Poetry responding to or inspired by visual art has a long, rich tradition. From Homer to Natasha Trethewey to Rilke to Linda Bierds, poets have used the work of visual artists as a springboard for their own concerns and creations. In this generative workshop, we’ll read, write, and explore ekphrastic poems that approach their subject through a variety of lenses. Some describe the artwork itself, seeking in it understanding of something within themselves; some focus on the story of the artwork’s making–the brushstrokes, canvases, and chisels or the historic context within which it was made.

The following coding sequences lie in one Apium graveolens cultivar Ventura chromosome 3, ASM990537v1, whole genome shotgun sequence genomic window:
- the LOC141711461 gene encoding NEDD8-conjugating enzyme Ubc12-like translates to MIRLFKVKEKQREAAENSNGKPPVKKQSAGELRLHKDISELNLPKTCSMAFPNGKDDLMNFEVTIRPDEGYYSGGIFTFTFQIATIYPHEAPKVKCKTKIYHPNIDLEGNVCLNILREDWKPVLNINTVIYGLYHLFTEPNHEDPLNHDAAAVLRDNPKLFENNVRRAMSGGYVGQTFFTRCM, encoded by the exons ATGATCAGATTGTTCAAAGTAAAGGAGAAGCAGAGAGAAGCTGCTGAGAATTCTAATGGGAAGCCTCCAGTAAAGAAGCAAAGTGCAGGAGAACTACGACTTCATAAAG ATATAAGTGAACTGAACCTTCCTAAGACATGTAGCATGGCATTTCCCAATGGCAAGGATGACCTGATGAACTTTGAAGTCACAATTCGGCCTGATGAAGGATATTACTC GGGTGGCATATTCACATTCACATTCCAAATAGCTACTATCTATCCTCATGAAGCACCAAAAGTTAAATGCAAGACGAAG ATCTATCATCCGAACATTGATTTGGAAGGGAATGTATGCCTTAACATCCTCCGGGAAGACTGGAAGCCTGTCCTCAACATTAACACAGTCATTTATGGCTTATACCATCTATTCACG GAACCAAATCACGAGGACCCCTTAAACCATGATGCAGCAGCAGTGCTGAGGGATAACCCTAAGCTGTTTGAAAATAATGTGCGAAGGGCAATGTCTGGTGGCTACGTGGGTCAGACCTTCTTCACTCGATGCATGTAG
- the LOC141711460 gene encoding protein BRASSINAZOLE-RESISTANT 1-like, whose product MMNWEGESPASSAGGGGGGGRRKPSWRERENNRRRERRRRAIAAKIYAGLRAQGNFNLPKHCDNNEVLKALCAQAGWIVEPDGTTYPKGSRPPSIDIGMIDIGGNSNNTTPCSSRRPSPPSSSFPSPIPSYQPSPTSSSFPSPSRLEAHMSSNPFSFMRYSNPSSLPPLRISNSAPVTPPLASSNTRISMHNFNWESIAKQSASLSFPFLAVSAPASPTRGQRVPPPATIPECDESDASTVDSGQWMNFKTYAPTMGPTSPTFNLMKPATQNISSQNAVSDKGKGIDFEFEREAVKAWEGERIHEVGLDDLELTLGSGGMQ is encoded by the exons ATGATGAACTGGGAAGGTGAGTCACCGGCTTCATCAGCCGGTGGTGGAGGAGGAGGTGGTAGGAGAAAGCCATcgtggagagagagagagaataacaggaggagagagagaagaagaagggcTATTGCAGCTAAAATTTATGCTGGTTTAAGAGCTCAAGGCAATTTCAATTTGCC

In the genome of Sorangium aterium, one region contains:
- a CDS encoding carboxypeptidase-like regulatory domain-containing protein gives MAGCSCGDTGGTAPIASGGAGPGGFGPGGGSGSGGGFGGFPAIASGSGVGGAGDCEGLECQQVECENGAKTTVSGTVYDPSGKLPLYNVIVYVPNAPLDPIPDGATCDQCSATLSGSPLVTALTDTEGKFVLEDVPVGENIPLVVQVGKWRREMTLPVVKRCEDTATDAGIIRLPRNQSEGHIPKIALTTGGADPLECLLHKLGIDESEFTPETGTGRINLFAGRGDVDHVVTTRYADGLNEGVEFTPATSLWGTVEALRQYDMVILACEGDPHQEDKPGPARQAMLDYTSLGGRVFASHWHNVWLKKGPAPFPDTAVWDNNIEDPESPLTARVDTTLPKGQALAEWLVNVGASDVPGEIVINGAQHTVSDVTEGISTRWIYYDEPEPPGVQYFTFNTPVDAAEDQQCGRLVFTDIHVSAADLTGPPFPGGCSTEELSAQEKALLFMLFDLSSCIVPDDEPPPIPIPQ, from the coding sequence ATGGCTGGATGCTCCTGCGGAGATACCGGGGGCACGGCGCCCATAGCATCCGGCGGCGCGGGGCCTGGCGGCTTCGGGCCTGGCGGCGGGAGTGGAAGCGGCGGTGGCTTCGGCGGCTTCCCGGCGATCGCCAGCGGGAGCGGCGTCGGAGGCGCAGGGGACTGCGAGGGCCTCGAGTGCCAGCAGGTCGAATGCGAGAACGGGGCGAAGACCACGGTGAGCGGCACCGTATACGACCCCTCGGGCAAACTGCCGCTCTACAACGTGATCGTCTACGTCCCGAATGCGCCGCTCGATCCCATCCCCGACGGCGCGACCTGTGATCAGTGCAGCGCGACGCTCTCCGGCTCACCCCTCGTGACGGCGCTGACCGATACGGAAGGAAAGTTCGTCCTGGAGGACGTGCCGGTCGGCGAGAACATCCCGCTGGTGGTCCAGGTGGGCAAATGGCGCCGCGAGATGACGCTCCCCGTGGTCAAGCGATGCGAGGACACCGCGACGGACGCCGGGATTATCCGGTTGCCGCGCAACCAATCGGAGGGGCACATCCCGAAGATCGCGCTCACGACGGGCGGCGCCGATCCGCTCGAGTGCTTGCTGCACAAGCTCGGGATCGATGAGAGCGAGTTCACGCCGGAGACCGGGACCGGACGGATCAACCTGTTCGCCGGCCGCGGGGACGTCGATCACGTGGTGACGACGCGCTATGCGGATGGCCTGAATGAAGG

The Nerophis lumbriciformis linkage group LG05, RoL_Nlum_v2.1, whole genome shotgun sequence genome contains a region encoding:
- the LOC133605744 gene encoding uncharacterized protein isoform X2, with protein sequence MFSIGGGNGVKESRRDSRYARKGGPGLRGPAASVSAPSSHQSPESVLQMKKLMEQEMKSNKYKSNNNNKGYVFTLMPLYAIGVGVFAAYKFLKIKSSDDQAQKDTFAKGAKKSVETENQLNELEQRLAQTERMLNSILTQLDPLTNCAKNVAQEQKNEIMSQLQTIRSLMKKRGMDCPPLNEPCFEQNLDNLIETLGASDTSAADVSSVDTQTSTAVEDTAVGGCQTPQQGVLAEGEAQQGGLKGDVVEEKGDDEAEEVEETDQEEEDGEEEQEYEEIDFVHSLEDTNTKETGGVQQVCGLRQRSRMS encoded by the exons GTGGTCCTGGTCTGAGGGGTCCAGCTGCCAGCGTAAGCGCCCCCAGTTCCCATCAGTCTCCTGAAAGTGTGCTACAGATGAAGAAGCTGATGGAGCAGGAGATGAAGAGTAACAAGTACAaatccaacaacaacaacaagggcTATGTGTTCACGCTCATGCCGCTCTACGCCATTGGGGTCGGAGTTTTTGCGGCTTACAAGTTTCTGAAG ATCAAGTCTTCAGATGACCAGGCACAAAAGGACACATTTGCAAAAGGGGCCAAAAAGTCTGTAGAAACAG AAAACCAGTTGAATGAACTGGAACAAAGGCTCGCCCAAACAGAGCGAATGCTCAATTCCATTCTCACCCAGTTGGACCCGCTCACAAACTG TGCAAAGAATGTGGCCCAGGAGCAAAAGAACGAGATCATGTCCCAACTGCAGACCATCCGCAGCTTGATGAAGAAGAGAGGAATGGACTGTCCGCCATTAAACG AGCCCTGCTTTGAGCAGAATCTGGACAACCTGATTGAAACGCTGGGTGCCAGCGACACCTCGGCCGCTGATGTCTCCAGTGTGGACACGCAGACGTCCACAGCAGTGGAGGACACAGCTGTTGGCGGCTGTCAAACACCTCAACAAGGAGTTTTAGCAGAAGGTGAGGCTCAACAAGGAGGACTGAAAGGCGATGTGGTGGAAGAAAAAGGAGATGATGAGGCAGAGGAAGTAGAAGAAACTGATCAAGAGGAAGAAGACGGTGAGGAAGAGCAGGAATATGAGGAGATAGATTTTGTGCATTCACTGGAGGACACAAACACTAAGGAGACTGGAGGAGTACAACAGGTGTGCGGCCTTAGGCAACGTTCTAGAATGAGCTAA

We’ll use artwork from PAAM’s collection and elsewhere, engaging a variety of times and media, including video, painting, drawing, and sculpture. Writers of all levels are welcome. Although we will only critique “lightly,” I hope students will share work in progress as a way of opening the conversation we’re building as a class.
Elizabeth Bradfield is the author of Toward Antarctica, Once Removed, Approaching Ice, and Interpretive Work as well as Theorem, a collaboration with artist Antonia Contro. Her work has been published in The New Yorker, Atlantic Monthly, Kenyon Review, and her honors include the Audre Lorde Prize and a Stegner Fellowship. Founder of the innovative Broadsided Press, which publishes monthly origin